Outdoor Family Dramas


Published:

July 2012

The house lights dim. Soft music causes a hush to sweep over the audience. Actors tense as they prepare to take the stage.

And a 5-year-old yells, "Look at that big rock, Mommy!"

No worries. This is outdoor drama, and while the genre - born in North Carolina - draws legions of serious theater lovers each season, its more laid-back atmosphere makes it perfect for families with younger children.

Wide audience appeal
North Carolina boasts 13 outdoor drama venues, including Roanoke Island, where the nation's oldest and longest running outdoor symphonic drama, "The Lost Colony," celebrate its 75th season this year. The production, about England's earliest permanent colony in the New World, opened June 1 in Manteo's Waterside Theatre.

Outdoor dramas have a distinctive allure. Full-length performances are delivered on outdoor stages, usually with most or all show times at night under the stars. Many of the dramas use professional actors and actresses, yet ticket prices are easier on a family budget because they typically are lower than indoor theater tickets.

Many long-running, well-publicized dramas have multi-generational followings. Couples who attended performances three or four decades ago later brought their children and now bring their grandchildren to the shows.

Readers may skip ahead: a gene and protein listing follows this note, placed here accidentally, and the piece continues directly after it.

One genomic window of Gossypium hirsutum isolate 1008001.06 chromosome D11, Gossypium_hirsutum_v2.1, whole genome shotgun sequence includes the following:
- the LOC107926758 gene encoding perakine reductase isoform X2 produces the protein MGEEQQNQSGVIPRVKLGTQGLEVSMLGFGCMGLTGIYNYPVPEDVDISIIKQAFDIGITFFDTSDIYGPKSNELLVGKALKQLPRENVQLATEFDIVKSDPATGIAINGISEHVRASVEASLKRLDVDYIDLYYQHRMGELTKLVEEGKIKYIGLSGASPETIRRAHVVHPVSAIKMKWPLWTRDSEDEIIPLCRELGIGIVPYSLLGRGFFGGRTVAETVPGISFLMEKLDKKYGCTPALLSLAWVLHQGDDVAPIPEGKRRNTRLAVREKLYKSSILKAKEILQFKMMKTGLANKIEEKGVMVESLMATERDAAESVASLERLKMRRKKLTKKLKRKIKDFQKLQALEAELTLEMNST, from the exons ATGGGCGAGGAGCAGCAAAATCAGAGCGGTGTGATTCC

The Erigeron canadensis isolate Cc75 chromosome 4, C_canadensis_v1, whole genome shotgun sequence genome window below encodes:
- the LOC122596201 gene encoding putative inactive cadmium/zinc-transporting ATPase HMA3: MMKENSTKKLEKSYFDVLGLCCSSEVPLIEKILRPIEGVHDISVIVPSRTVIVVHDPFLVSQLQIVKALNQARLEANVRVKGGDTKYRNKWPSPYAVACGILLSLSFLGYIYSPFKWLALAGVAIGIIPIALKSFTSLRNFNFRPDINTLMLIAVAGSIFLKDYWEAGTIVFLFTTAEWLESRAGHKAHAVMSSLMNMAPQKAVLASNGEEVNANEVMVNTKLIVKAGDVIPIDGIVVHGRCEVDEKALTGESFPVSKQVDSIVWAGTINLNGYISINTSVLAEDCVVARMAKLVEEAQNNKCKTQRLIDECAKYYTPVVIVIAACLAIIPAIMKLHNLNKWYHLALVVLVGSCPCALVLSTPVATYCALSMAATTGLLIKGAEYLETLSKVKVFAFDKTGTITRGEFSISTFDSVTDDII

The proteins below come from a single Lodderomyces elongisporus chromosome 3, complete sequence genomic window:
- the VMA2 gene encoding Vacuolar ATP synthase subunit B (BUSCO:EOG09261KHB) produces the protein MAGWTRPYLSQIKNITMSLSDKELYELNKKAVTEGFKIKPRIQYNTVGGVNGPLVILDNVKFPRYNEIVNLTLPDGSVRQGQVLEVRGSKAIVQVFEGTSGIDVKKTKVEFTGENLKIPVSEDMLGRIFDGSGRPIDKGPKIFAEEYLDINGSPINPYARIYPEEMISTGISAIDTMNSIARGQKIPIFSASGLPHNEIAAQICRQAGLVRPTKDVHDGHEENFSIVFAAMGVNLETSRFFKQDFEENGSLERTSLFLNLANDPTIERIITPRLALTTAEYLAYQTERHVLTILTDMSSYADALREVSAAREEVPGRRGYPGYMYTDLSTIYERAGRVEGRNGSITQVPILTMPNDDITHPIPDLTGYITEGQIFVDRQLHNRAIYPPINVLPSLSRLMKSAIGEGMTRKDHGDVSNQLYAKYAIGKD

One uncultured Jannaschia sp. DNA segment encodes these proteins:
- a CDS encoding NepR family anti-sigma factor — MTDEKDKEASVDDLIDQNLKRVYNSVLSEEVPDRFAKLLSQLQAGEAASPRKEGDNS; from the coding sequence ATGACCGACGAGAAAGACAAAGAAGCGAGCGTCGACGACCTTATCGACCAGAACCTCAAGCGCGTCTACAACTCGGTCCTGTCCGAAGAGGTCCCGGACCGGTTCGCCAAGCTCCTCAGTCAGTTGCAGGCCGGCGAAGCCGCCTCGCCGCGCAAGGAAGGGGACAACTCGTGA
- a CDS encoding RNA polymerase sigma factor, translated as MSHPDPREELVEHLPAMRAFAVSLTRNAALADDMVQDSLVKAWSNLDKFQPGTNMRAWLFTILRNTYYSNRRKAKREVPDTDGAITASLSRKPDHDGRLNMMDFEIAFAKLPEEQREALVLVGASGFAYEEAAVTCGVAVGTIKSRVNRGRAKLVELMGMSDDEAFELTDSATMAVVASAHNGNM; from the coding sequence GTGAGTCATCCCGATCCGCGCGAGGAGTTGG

"For all types of outdoor drama, the midwestern and southern states are particularly rich in the number and variety of theatrical offerings," says Michael Hardy, director of the Institute of Outdoor Drama, which is the nation's only academic institution devoted to the study and advancement of outdoor theater. Founded at the University of North Carolina at Chapel Hill, the institute now is based in the College of Fine Arts and Communications at East Carolina University and serves more than 100 dramas nationally.

Long-running plays continue tradition
Written by Pulitzer Prize-winning playwright Paul Green, "The Lost Colony" set the standard in North Carolina. It didn't take long for his creation to spur new ones.

"With 'The Lost Colony,' North Carolina gave birth to the genre, much like New Orleans is the birthplace of jazz," Hardy says. "Right here were people who knew how to produce outdoor theater, actors with experience performing outdoors without a roof and with trees for walls, and stage hands who understood how props and sound amplification had to be different because they were affected by things like wind, night air and the elements. So when ideas for new productions sprang up, there were people who could help get those plays up and running."

"Unto These Hills," which chronicles the history of the Cherokee Indians, began its 63rd season June 1 in Cherokee's Mountainside Theatre. "Horn in the West" in Boone opened its 61st season this year, running June 15-Aug.11. The nation's oldest Revolutionary War drama, "Horn in the West" tells the story of Daniel Boone and the settlers who immigrated to the Blue Ridge Mountains to escape British tyranny.

"From This Day Forward," the story of the Waldenses from Northern Italy who founded the Town of Valdese, marks its 44th season when it opens July 6 in Old Colony Players Amphitheatre in Valdese. "The Sword of Peace," based at Snow Camp Outdoor Theatre in Snow Camp, is entering its 39th year and runs July 12-Aug. 18.

Variety in the region